A Catholic co-ed's journey from suicidal depression to hope.
“Man cannot live without hope,” said Dr. Aaron Kheriaty. The Benedictine College Gregorian Fellows invited Kheriaty to [speak about] suicide and hope. He is an Associate Professor of Psychiatry and Director of the Program in Medical Ethics at the University of California-Irvine School of Medicine, and his lecture drew a crowd that filled the room.
“Man is the only animal who takes his own life,” he said, and cited research that named the one factor suicide victims have in common: hopelessness.
There has been a lot of coverage of depression and suicide in the news recently, largely due to Robin Williams. By now it is common knowledge that he had Parkinson’s and that depression is an effect of the disease. People have been writing and speaking on depression as a physical illness, highlighting the fact that it needs to be treated as such.
As someone whose depression is caused by an imbalance of chemicals in the brain, it is relieving to me to see that people are starting to understand depression as a physical issue rather than a purely psychological one, one that people should perhaps be able to voluntarily fix. As someone who has faced and fought the potentially fatal effects of having depression, it’s nerve-wracking to hear about the topic so often. As a Catholic, it’s even more complicated.
The Catholic Church has always condemned suicide. For the first millennium, before science showed that depression —and thus suicide—could often be [related to] physical illnesses, the Church also condemned those who committed suicide. In response to the severity of the sin, the Church would refuse Christian burial for anyone who had died by suicide. Everyone thought that every suicide was a conscious act of extreme contempt against God and against the self.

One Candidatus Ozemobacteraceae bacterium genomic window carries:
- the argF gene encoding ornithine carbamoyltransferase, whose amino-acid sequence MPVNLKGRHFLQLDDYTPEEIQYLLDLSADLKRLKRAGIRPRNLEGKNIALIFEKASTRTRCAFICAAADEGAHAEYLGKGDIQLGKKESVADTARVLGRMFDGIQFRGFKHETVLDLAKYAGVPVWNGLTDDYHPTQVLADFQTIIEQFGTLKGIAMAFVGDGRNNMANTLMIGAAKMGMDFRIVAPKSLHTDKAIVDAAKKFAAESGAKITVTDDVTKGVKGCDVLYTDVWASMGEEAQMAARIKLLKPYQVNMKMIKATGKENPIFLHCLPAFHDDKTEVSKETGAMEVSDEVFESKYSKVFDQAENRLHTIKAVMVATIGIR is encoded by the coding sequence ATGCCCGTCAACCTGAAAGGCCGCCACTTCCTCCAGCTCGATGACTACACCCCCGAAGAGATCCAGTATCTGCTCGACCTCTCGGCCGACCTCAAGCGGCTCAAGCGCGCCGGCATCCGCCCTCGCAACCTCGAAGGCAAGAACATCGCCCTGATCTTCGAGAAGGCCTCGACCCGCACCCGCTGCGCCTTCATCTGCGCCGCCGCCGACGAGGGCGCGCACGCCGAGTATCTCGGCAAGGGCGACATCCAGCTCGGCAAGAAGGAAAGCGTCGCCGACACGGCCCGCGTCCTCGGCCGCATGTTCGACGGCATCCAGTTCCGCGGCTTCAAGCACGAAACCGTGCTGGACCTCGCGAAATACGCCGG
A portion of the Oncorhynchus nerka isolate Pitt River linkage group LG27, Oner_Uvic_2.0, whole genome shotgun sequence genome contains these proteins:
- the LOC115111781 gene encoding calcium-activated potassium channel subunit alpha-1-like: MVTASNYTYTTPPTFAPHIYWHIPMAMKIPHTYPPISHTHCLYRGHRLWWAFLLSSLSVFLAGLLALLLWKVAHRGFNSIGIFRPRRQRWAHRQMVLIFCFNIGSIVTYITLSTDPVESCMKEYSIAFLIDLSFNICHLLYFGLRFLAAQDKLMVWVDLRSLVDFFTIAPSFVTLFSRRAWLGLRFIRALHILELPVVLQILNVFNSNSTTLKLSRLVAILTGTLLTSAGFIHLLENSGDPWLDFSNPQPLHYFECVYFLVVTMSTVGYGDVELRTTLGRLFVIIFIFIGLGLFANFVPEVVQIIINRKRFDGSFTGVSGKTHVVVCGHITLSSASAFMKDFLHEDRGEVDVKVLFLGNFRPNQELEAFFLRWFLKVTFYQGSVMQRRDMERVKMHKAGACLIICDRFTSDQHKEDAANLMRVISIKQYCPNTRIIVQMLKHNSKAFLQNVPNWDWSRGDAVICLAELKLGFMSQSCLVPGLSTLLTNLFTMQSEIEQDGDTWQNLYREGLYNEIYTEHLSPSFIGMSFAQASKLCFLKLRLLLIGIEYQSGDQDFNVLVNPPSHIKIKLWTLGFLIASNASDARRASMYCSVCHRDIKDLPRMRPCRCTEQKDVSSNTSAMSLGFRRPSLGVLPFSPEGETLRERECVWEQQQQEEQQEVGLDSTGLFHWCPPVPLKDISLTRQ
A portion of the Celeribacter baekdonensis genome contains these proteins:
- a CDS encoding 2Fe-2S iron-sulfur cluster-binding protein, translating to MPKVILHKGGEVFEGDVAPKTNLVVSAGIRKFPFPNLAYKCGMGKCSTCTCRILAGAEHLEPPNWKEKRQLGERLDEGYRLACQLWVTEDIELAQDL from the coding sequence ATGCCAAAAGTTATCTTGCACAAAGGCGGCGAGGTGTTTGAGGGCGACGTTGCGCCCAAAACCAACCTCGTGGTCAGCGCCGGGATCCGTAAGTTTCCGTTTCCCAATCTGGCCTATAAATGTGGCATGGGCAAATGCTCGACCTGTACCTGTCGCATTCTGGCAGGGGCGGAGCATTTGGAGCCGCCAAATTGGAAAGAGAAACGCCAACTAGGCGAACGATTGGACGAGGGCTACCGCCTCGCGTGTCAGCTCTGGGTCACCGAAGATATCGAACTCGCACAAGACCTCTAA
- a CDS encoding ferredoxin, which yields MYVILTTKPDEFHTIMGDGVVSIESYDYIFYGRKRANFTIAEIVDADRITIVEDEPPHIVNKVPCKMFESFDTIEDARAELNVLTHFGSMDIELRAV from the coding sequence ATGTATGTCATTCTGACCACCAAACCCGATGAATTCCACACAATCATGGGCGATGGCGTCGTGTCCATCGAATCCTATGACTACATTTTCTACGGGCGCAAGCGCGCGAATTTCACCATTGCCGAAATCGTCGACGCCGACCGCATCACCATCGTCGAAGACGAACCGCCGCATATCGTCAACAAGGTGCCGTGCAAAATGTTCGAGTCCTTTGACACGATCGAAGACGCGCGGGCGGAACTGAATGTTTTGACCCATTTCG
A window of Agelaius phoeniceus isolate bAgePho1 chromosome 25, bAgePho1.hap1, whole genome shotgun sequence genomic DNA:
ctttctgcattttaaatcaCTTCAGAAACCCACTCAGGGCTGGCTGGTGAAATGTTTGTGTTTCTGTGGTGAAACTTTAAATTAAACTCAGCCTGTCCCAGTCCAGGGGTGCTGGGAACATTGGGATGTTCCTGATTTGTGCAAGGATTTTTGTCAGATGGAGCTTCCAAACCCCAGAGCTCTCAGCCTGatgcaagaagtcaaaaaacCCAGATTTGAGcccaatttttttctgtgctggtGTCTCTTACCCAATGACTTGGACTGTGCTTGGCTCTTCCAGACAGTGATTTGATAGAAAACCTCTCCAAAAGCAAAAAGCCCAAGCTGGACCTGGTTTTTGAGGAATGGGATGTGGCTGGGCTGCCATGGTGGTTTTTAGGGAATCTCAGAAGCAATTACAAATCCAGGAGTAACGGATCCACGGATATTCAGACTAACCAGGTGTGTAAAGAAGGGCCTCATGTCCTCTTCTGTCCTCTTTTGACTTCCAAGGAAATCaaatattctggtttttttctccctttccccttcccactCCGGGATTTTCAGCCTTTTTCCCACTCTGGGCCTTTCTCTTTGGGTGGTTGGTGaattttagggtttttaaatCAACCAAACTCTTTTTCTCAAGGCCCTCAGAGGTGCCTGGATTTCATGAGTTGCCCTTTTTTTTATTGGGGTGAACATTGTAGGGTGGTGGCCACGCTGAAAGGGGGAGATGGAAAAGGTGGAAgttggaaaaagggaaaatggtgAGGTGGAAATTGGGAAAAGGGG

The Church continues to teach that suicide is a mortal sin. The Catechism of the Catholic Church’s section on suicide says that suicide goes against love of self, love of neighbor, and love of God. However, it now also teaches that in situations of extreme psychological or physical “disturbances” or “suffering,” a person’s culpability is reduced.
Culpability depends on conscience, which can only be heard if a person is “sufficiently present to himself.” Speaking from as much experience as I could have, people are not usually present to themselves when they are considering suicide.
As a college student, I don’t sleep very much. Sleep became an annoying necessity that was sacrificed in the name of productivity. I realized that I could not only function but think on very few hours of sleep, so that is what I did. For the first year or so the only effects I had were dizziness, which I learned to hide. But after months of running on as little sleep as I could, the chemicals in my brain became imbalanced.
I began to feel anxious, overburdened by a life that seemed impossible, threatened by a world that seemed to want me, personally, to fail. Part of me honestly saw everything as a dark personal attack by the world itself. But part of me also knew that it was my brain that was making me think that; that it was my brain that was giving me those thoughts and emotions. And knowing that my brain, the part of us we rely on most, was turning against me, was worse.
To save myself from my perceived threats, I thought of escaping the world by escaping my body through death. Not to evade responsibility or duty, but to survive. I saw my body as something that would destroy me by keeping me in the world that was closing in on me. If I escaped my body, I would be free. I would be safe.
In suicidal moments, there is a strong removal of self from body. The body, other people, and the physical world seem strange, almost as if you had been watching it out of focus and it had suddenly become sharp, but with the colors darkened and the shadows lengthened. The self takes on a very strong identity that is completely independent of all things physical. The body becomes disassociated from the self, and thus unimportant and irrelevant.